Centerpoint Gallery is a multi-use alternative gallery space.
For gallery viewing availability, please contact Phoebe Alexander at 212-744-0257, 917-443-7358 (cell).
View exhibition guidelines and terms here (Word document).
Our arts programs have been made possible in part through the assistance of the
WILLIAM GARDNER FUND FOR THE ARTS at Anthroposophy NYC.
The World Inside the World
“There is a world inside the world. It is possible to reverse the entire relationship between inner and outer to make the inner world come first—and then tend the inner garden for its own sake.”
Elizabeth Bram has painted all her life in her own unique, colorful stream-of-consciousness way. She toured her paintings in Europe, Canada and the US, translated all the titles into French for a show in Quebec, and had a solo museum exhibit in Arizona. Author of nine children’s books with a Master’s in Creative Arts Therapies, she enjoys teaching people how to talk to their artwork.
Image: BIRTH, 2017.
Khalid Kodi - Narratives of Body and Shapes
Khalid Kodi, long recognized as a prolific Sudanese American master artist, educator, and cultural critic, has emerged as a central figure, exploring multi-cultural concepts and transcending cultural boundaries. He uses contemporary themes and methods along two lines of work, namely conceptual political work and aesthetic installations.
Born in Sudan, Kodi migrated to the United States in the early 1990s. As an African living in America, he has embraced both American and African cultures, engaging both in constant dialogue. He has used his art as a forum to teach and to bring issues of the civil war in Sudan to his Sudanese community all over the world as well as to citizens of other nations.
Kodi is an adjunct professor of fine arts at Boston College and the Massachusetts College of Art and Design. In addition, he is a resident artist in the African-American Master Artists in Residence Program (AAMARP), a program in the Department of African-American Studies at Northeastern University. Kodi was a 2013 summer faculty member and artist-in-residence at the University of Hawaii at Hilo. He also taught at Brown University.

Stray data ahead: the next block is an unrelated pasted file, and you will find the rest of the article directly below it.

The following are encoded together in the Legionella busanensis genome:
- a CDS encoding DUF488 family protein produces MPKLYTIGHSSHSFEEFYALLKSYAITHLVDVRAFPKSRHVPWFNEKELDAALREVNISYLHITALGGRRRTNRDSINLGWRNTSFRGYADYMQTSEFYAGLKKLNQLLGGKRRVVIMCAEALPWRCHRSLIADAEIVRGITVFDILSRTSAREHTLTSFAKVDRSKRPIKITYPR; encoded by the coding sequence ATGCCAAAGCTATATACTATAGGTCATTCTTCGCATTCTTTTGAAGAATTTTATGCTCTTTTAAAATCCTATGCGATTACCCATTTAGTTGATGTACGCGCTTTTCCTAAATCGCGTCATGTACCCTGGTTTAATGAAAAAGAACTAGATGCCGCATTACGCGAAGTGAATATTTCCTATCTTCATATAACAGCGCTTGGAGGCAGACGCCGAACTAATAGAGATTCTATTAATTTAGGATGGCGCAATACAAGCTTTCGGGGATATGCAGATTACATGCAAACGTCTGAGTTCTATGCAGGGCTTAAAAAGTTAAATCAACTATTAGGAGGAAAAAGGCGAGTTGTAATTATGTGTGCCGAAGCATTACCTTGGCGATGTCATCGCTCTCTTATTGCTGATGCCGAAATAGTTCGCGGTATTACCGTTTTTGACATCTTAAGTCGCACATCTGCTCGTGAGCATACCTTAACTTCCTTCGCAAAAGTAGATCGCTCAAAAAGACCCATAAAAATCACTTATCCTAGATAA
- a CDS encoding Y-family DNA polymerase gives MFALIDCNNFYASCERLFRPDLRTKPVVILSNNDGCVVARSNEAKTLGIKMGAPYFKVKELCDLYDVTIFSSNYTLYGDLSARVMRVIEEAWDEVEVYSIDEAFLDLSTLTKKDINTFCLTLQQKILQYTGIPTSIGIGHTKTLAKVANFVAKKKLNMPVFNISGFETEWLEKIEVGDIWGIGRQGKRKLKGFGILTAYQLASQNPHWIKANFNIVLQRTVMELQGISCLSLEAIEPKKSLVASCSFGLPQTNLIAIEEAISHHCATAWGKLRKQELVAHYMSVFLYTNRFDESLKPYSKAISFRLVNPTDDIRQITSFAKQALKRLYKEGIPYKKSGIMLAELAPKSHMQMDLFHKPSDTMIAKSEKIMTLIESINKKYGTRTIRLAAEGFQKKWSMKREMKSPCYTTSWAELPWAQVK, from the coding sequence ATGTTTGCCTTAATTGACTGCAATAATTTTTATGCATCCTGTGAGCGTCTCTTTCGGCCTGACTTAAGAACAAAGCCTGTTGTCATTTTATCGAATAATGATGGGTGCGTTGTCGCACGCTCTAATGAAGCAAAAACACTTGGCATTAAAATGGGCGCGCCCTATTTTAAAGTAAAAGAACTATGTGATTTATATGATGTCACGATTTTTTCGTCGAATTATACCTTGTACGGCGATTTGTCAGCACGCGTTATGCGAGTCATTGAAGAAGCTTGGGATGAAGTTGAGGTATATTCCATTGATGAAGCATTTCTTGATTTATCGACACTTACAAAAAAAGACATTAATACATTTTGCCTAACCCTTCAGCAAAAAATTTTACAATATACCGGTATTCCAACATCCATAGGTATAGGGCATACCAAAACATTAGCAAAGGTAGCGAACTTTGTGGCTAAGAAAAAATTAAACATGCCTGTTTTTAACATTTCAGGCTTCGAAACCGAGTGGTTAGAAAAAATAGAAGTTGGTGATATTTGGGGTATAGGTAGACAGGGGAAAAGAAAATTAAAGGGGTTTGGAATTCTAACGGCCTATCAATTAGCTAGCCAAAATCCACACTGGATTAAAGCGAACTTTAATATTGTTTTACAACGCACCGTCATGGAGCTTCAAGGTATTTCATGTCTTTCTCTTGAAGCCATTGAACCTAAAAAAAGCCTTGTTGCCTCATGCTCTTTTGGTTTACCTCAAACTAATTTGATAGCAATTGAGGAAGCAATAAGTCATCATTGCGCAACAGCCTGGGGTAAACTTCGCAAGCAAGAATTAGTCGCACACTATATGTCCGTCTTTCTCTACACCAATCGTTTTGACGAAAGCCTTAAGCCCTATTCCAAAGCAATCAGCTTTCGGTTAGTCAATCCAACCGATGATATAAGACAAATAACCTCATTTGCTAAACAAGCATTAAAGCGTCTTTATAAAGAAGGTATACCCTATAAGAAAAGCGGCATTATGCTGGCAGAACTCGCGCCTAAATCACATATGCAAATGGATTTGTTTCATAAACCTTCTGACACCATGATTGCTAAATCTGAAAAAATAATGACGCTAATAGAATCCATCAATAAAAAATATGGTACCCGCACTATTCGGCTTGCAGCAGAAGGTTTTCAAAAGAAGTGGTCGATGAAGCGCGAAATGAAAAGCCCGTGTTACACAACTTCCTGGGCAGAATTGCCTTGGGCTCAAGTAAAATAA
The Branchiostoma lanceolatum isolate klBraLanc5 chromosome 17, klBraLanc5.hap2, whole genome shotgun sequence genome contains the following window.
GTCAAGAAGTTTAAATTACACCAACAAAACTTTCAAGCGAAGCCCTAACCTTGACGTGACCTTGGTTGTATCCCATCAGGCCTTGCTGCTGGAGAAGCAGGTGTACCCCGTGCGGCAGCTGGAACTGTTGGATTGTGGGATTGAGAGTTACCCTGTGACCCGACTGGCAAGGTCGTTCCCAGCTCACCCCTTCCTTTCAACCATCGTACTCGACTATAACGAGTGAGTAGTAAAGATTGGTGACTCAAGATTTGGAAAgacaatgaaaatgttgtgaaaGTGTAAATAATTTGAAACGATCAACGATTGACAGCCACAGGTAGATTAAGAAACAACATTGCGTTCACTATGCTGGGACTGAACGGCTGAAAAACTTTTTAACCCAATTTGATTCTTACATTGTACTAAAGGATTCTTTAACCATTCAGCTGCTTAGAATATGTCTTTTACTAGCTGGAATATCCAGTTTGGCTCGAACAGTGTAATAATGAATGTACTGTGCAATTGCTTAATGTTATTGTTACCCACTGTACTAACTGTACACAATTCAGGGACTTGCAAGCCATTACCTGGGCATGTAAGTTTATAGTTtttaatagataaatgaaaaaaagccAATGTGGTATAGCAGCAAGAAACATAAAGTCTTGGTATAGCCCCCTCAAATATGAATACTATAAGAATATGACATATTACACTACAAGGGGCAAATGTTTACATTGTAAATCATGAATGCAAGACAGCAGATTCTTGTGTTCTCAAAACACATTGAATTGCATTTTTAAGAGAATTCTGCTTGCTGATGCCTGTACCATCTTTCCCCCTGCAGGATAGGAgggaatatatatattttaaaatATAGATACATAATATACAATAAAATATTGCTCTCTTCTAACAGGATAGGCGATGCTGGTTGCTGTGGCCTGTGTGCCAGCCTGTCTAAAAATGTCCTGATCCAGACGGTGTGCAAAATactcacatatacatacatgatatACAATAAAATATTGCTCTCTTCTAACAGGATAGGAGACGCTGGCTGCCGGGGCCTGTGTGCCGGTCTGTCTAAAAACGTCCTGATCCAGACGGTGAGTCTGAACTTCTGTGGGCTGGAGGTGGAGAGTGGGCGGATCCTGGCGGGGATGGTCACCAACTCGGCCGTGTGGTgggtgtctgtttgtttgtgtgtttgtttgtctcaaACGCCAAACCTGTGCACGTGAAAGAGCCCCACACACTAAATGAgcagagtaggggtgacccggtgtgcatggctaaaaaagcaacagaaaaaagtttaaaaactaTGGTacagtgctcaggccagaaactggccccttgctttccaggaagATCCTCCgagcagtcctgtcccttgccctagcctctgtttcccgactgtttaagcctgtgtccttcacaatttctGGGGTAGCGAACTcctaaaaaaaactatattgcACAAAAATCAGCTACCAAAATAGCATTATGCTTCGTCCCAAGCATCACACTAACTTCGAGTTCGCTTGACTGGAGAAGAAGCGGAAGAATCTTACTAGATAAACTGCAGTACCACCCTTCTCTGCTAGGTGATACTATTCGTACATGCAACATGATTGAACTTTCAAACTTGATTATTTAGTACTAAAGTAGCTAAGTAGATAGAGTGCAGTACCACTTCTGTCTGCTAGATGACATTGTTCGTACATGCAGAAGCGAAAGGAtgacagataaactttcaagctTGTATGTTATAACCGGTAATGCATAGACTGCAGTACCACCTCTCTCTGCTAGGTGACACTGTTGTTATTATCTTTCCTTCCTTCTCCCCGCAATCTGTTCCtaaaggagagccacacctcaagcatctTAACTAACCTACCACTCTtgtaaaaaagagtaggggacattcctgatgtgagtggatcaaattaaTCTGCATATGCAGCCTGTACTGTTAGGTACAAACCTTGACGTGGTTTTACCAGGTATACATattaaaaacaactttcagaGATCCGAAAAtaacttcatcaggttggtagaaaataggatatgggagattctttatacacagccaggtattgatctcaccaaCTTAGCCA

Conceptual and Aesthetic Work
Through his conceptual work, Kodi creates art carrying messages of social justice, involving community engagement as a means of pedagogy and social change. Kodi’s past series have included works on human phenomena such as wars, genocide and their impact on human societies. These works incorporate sculpture, paintings, installations, and environmental sites and have been featured in many national and international venues.
Through his work, Kodi advocates for and humanizes victims and survivors of war and genocide in Africa. His art has brought awareness of the ugly truth of war and genocide to the larger international community. His exhibitions carry outreach and educational messages that promote peace and human dignity, celebrating his rich African heritage.
In addition to his powerful conceptual and political work, Kodi has produced paintings and installations focused on inner aesthetics. In this vein of work, he explores traditional story telling with references to magical realism, intricately layered in textures, symbols and figures through the synthesis of colors and rhythms.
Public Presence and Acclaim
Since the early 1990s, Professor Kodi has been actively creating innovative projects and programs that aim to advance sustainable peace between communities with diverse ethnic, cultural and religious backgrounds and histories. This work has involved participatory approaches to help communities rebuild and overcome individual and collective trauma resulting from war. His ongoing research is on the role of culture – arts, architecture and urban planning and design— in transforming, rehabilitating, overcoming, and building communities. He has targeted youth, child soldiers, and women as agents of transformation.
Khalid Kodi’s work has been widely exhibited with critical acclaim, featured in numerous academic and popular publications including the New York Times, the Boston Globe, and Nka! The Journal for African Arts, among others.
Kodi has led numerous projects such as Violence Transformed. In 2011, he founded the Artist Movement to Engage Nonviolence (AMEN) at Boston College. He has also served on the board of several organizations that focus on Sudan, including the Sudan Studies Association. He is a board member of the Darfur Rehabilitation Project, based in New Jersey. Furthermore, Kodi has received several grants, fellowships and residencies related to his work in enacting social change through art.
Khalid Kodi’s Blue Tales, inspired by the artist’s childhood in Sudan, blends and layers a personal history of dreams, memories, and experiences. With magical realism, the mixed media and collage of Blue Tales give the viewer a profound, nuanced insight into the vibrant story of the artist as a child in Africa.